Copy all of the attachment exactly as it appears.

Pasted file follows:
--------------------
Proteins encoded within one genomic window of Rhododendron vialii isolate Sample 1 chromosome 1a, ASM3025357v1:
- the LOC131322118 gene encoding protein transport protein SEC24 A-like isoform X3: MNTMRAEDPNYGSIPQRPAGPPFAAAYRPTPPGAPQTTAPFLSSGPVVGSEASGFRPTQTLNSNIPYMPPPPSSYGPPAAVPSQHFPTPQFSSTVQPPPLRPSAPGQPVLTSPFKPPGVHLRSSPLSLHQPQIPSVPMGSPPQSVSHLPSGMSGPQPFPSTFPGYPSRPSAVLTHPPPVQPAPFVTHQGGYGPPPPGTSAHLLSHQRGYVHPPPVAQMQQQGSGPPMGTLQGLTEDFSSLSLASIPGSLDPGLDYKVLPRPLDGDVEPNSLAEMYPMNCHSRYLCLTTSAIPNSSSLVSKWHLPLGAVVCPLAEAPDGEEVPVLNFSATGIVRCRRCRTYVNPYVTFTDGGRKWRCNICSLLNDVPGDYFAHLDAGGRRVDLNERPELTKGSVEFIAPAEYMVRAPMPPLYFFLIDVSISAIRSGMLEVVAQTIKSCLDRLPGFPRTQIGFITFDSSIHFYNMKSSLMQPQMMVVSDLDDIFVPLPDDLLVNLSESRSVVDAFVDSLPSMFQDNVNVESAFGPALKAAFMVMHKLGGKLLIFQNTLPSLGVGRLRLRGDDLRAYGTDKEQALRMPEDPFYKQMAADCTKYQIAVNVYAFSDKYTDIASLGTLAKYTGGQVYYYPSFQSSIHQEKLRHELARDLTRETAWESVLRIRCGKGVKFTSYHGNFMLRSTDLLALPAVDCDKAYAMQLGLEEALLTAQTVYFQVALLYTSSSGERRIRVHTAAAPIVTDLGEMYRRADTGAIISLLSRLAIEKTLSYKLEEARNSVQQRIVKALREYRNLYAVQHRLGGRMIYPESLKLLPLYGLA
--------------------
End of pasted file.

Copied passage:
Proteins encoded within one genomic window of Rhododendron vialii isolate Sample 1 chromosome 1a, ASM3025357v1:
- the LOC131322118 gene encoding protein transport protein SEC24 A-like isoform X3: MNTMRAEDPNYGSIPQRPAGPPFAAAYRPTPPGAPQTTAPFLSSGPVVGSEASGFRPTQTLNSNIPYMPPPPSSYGPPAAVPSQHFPTPQFSSTVQPPPLRPSAPGQPVLTSPFKPPGVHLRSSPLSLHQPQIPSVPMGSPPQSVSHLPSGMSGPQPFPSTFPGYPSRPSAVLTHPPPVQPAPFVTHQGGYGPPPPGTSAHLLSHQRGYVHPPPVAQMQQQGSGPPMGTLQGLTEDFSSLSLASIPGSLDPGLDYKVLPRPLDGDVEPNSLAEMYPMNCHSRYLCLTTSAIPNSSSLVSKWHLPLGAVVCPLAEAPDGEEVPVLNFSATGIVRCRRCRTYVNPYVTFTDGGRKWRCNICSLLNDVPGDYFAHLDAGGRRVDLNERPELTKGSVEFIAPAEYMVRAPMPPLYFFLIDVSISAIRSGMLEVVAQTIKSCLDRLPGFPRTQIGFITFDSSIHFYNMKSSLMQPQMMVVSDLDDIFVPLPDDLLVNLSESRSVVDAFVDSLPSMFQDNVNVESAFGPALKAAFMVMHKLGGKLLIFQNTLPSLGVGRLRLRGDDLRAYGTDKEQALRMPEDPFYKQMAADCTKYQIAVNVYAFSDKYTDIASLGTLAKYTGGQVYYYPSFQSSIHQEKLRHELARDLTRETAWESVLRIRCGKGVKFTSYHGNFMLRSTDLLALPAVDCDKAYAMQLGLEEALLTAQTVYFQVALLYTSSSGERRIRVHTAAAPIVTDLGEMYRRADTGAIISLLSRLAIEKTLSYKLEEARNSVQQRIVKALREYRNLYAVQHRLGGRMIYPESLKLLPLYGLA